ISLAMABAD, Pakistan - President Pervez Musharraf yesterday vehemently denied that he or his government played any role in the death of Benazir Bhutto, the former prime minister, and instead blamed her for not heeding warnings to take extra precautions.
A week after Bhutto's assassination, Musharraf bristled at the suggestion - often made by Bhutto supporters - that he or his allies had had a hand in her death, saying the government lacked both the means and the motive.
"I have been brought up in a very educated and civilized family, which believes in values, which believes in principles, which believes in character," he said in a news conference for foreign journalists held at the president's house. "My family is not a family which believes in killing people."
Musharraf added that he did not think the nation's powerful intelligence services were capable of recruiting someone to carry out a suicide bombing against Bhutto.
Instead, he again pinned responsibility on Islamic extremists, singling out Baitullah Mehsud and Maulana Fazlullah, two pro-Taliban commanders who have each created armies of radical followers in the country's restive northwest.
Bhutto's followers have focused their suspicions on several people with past or present ties to Musharraf, four of whom Bhutto had named in a letter to the president as enemies plotting to kill her. One of those she implicated was Chaudhry Pervez Elahi, a former chief minister of Punjab province and a likely candidate to be prime minister if Musharraf's allies do well enough in next month's elections to form a government.
But Musharraf said the allegation that Elahi, or anyone else from the government, had participated in the attack was "baseless," and the Scotland Yard investigators he invited to probe the matter would not be pursuing it.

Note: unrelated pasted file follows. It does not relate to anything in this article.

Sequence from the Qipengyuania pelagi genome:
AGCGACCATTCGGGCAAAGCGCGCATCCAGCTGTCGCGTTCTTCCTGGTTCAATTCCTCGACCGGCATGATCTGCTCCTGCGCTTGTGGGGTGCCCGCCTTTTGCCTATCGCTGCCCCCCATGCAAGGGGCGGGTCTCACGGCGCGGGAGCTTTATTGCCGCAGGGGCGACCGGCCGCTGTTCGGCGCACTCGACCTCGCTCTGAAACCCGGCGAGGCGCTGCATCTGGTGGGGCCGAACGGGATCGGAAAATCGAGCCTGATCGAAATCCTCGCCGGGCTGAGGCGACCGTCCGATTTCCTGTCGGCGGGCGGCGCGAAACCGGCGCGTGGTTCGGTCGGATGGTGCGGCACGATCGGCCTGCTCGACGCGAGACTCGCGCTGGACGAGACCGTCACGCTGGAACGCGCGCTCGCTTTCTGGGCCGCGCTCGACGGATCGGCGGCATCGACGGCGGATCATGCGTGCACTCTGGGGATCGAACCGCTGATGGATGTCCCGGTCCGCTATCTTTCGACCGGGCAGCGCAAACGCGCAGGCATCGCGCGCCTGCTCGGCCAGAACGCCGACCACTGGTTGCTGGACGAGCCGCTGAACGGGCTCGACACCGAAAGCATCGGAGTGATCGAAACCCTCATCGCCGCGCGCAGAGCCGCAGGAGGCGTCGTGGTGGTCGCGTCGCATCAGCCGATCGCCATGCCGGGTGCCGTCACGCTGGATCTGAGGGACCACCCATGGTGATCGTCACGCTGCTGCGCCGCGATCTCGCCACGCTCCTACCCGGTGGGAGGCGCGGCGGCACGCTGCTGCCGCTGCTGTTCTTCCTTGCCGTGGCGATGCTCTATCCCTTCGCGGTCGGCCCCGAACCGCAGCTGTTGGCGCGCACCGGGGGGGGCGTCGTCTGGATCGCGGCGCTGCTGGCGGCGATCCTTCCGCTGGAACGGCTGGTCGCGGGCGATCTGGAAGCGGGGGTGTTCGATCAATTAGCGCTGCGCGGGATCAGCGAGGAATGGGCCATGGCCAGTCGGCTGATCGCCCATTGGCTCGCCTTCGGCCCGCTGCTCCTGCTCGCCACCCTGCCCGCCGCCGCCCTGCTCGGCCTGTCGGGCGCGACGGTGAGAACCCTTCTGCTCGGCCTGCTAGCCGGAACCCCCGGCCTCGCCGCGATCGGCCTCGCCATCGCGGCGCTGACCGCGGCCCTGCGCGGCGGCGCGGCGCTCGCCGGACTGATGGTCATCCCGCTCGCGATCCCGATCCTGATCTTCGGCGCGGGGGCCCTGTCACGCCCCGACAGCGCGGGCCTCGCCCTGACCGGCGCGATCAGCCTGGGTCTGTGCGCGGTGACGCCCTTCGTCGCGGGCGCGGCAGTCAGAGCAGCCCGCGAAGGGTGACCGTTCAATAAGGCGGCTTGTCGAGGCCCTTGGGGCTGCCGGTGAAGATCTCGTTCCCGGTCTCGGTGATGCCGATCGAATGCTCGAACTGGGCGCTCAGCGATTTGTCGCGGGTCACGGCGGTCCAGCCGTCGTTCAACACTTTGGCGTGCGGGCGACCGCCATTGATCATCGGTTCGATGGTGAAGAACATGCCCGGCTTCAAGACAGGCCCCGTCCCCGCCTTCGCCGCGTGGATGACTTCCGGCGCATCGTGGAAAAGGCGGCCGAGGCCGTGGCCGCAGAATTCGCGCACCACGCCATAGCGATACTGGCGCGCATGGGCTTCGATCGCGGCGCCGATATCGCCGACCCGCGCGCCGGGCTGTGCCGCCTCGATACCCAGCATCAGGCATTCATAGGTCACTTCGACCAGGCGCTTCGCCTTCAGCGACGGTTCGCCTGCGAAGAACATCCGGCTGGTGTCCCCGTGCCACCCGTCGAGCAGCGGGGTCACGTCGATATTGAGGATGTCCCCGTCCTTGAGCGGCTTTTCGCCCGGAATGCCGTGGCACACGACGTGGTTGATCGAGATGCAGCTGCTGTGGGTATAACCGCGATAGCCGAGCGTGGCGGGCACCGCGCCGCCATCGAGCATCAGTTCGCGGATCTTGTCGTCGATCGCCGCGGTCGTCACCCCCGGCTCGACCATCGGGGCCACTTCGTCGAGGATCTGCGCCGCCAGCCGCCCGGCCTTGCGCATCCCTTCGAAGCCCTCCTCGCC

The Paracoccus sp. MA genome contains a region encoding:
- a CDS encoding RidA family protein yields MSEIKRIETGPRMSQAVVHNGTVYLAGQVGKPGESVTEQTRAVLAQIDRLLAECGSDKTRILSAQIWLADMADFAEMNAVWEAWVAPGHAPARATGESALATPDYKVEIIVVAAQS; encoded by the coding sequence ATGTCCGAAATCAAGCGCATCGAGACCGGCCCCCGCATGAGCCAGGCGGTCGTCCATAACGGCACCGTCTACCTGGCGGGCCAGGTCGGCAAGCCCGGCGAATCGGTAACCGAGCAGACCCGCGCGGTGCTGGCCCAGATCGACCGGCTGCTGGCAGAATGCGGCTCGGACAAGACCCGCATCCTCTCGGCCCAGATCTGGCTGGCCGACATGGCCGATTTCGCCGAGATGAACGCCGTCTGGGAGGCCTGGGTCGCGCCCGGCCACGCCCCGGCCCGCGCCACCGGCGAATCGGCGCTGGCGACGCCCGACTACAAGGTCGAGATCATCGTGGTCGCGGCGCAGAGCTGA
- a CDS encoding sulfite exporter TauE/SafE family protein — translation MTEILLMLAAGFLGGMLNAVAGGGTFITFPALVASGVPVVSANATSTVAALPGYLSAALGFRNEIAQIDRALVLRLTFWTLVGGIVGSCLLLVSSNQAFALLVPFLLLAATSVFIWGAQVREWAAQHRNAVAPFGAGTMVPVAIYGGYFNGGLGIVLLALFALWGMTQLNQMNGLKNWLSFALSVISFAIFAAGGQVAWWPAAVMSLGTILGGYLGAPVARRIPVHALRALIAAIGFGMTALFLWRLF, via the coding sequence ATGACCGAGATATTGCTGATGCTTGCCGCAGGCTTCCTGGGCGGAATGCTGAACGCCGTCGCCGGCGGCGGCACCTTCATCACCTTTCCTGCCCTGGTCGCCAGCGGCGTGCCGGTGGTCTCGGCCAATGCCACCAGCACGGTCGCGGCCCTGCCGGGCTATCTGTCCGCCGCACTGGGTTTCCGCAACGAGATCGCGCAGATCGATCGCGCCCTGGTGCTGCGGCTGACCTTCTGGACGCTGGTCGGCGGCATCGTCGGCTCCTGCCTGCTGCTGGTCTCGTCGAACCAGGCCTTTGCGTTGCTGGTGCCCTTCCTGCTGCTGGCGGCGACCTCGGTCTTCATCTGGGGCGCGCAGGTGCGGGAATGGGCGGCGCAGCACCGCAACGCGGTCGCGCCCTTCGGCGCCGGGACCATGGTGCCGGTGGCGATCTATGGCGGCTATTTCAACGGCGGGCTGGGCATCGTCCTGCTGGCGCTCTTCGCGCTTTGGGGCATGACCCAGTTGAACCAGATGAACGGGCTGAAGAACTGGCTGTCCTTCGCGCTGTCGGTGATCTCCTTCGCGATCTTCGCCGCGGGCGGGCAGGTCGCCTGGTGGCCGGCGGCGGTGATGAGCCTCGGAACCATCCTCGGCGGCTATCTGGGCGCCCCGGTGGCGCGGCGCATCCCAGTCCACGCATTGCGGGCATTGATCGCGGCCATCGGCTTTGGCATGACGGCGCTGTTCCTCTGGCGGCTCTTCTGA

"I would like to know how she died, ultimately," Musharraf said. "But I will not like anyone to go on a wild goose chase and start creating a disturbance."
Sherry Rehman, spokeswoman for Bhutto's Pakistan People's Party, accused Musharraf of trying to set the terms of Scotland Yard's investigation before it even began. "It's not for him to decide what's a wild goose chase," she said.
Appearing jovial and confident while admitting his country is in "crisis," Musharraf said he decided to invite British investigators because he was not satisfied with the work of Pakistan's own security services. He pointed to their decision to wash the site of the attack minutes after it occurred, and before forensic evidence could be collected. But he called that an example of "inefficiency," and not an indication of anything nefarious.
"They didn't do it with the intention of hiding secrets," he said.
Since Bhutto's death, the nation has been deep in turmoil. Killed as she was leaving a rally in the garrison city of Rawalpindi, the news sparked three days of riots. The resulting damage forced the election commission on Wednesday to delay by six weeks a long-awaited vote that had been slated for next Tuesday. Pakistanis will now go to the polls to elect a new parliament on Feb. 18.
Throughout last year, Bhutto and Musharraf had been negotiating a US-brokered power-sharing arrangement that might have involved him serving as president and her as prime minister.
The two never trusted each other, however, and the mistrust lives on between Musharraf and Bhutto's husband, Asif Zardari. In the past week, he has accused Musharraf of criminal negligence, and called the president's party "the killer league."
Bhutto had been waving to a crowd of supporters from the back seat of her SUV when she was fired on at close range by one assailant, moments before another blew himself up.
Musharraf acknowledged yesterday that he is also under threat, and said his own security detail is often unhappy with him because they believe he takes too many risks.
"I cannot say that I am very, very secure. There are people gunning for me," Musharraf said. "But I know how to protect myself."